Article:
• For known issues in Nsight Compute, see the Known Issues section.
  • When enabling the "Auto Profile" option in the Nsight Compute UI, profiling across different GPU architectures may fail.

    To workaround this issue, profile the relevant kernels using the Nsight Compute CLI, or disable "Auto Profile" in the UI and manually profile these kernels.

  • The tools nv-nsight-cu and nv-nsight-cu-cli will not work on any Linux platform with GLIBC version lower than 2.15. Hence these tools will not work on RHEL 6.10 and CentOS 6.10, which use GLIBC 2.12.
  • For known issues in CUDA Profiling tools nvprof and Visual Profiler, see the Profiler Known Issues section in the Nsight Eclipse Edition Getting Started Guide.
  • For known issues in the CUPTI library, see the Limitations section in the CUPTI document.
  • For known issues in Nsight Eclipse, see the Nsight Eclipse Known Issues section in the Profiler User’s Guide.
  • On Windows CUPTI samples and other applications using the CUPTI APIs will result in the error "cupti.dll was not found". This is due to a mismatch in the CUPTI dynamic library name referenced in the import library “cupti.lib”.

    To workaround this issue rename the CUPTI dynamic library under the CUDA Toolkit directory (Default location is: “C:\Program Files\NVIDIA GPU Computing Toolkit\CUDA\v10.1\extras\CUPTI\lib64”) from “cupti64_101.dll” to “cupti.dll”.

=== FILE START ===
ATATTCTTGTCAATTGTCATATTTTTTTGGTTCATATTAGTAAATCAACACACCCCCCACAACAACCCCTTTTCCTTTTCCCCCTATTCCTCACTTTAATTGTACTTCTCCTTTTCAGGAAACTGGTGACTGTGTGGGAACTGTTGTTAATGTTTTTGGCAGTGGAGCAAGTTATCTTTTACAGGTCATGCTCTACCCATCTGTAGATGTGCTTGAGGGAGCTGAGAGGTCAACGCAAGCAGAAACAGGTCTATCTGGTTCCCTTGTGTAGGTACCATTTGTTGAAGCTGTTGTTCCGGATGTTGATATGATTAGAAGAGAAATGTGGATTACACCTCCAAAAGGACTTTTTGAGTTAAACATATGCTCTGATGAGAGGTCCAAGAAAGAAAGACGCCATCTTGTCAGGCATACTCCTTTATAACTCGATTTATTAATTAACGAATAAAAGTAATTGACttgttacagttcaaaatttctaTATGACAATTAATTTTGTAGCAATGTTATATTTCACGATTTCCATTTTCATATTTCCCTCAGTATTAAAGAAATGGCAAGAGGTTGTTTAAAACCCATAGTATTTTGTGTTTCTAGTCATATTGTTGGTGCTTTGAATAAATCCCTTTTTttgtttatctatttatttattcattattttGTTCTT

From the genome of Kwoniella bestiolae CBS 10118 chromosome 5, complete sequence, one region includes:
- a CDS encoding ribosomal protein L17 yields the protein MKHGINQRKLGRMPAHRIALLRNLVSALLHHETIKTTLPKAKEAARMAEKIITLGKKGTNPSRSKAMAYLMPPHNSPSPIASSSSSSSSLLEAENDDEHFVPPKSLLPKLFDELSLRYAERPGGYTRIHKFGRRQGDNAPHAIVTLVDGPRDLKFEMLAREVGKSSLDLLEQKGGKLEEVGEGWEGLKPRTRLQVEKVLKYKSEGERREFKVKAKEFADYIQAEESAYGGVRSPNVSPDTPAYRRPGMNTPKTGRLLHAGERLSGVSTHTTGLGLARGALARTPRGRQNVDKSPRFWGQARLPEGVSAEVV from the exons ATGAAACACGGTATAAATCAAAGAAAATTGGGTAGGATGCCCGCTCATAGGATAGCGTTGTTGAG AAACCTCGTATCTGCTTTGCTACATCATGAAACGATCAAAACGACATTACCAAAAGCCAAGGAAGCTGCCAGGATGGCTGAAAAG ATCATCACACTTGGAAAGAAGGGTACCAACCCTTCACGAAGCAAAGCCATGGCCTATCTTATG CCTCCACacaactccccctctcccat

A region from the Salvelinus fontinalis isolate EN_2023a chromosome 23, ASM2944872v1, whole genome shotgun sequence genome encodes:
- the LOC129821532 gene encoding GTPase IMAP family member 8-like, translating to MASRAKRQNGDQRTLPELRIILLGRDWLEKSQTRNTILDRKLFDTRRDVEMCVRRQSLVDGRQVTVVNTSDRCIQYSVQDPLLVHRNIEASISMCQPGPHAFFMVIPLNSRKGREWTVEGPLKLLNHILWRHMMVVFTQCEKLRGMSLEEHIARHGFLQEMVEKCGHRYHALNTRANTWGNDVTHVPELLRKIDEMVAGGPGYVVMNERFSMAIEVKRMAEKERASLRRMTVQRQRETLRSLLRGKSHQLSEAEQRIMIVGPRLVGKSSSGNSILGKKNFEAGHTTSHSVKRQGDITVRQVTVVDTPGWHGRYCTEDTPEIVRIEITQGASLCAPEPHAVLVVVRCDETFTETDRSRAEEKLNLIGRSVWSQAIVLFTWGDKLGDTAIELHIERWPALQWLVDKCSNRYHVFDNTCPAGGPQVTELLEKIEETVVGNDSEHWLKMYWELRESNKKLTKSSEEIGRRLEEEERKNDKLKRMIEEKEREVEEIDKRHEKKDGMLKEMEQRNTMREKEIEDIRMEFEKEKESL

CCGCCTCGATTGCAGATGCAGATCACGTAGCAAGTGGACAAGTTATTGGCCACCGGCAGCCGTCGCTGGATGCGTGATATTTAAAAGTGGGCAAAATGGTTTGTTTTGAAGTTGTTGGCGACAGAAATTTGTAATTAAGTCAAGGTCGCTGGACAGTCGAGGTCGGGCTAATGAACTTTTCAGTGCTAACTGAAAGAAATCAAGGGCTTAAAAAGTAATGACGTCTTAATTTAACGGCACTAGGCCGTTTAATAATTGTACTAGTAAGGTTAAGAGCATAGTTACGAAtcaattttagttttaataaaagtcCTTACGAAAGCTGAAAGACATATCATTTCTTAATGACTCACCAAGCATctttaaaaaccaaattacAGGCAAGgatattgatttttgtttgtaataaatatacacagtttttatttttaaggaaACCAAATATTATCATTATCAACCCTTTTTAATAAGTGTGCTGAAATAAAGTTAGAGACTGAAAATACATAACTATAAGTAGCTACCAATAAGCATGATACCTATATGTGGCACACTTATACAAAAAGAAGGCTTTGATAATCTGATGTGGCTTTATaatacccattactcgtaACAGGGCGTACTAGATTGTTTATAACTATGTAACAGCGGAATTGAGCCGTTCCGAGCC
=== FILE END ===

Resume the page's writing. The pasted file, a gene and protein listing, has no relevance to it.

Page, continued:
• A call to cuptiFinalize()/cuptiProfilerDeInitialize() API can result in a hang with 410.x driver. Please use a 418 or later driver.

CUDA Libraries

  • cuSOLVER dense linear algebra routine GETRF might exit with error code 702 on GPUs that have only 2 SMs Jetson TX1 GPUs.

3. Thrust v1.9.4 Release Notes

Thrust v1.9.4 adds asynchronous interfaces for parallel algorithms, a new allocator system including caching allocators and unified memory support, as well as a variety of other enhancements, mostly related to C++11/C++14/C++17/C++20 support.

The new asynchronous algorithms in the thrust::async namespace return thrust::event or thrust::future objects, which can be waited upon to synchronize with the completion of the parallel operation.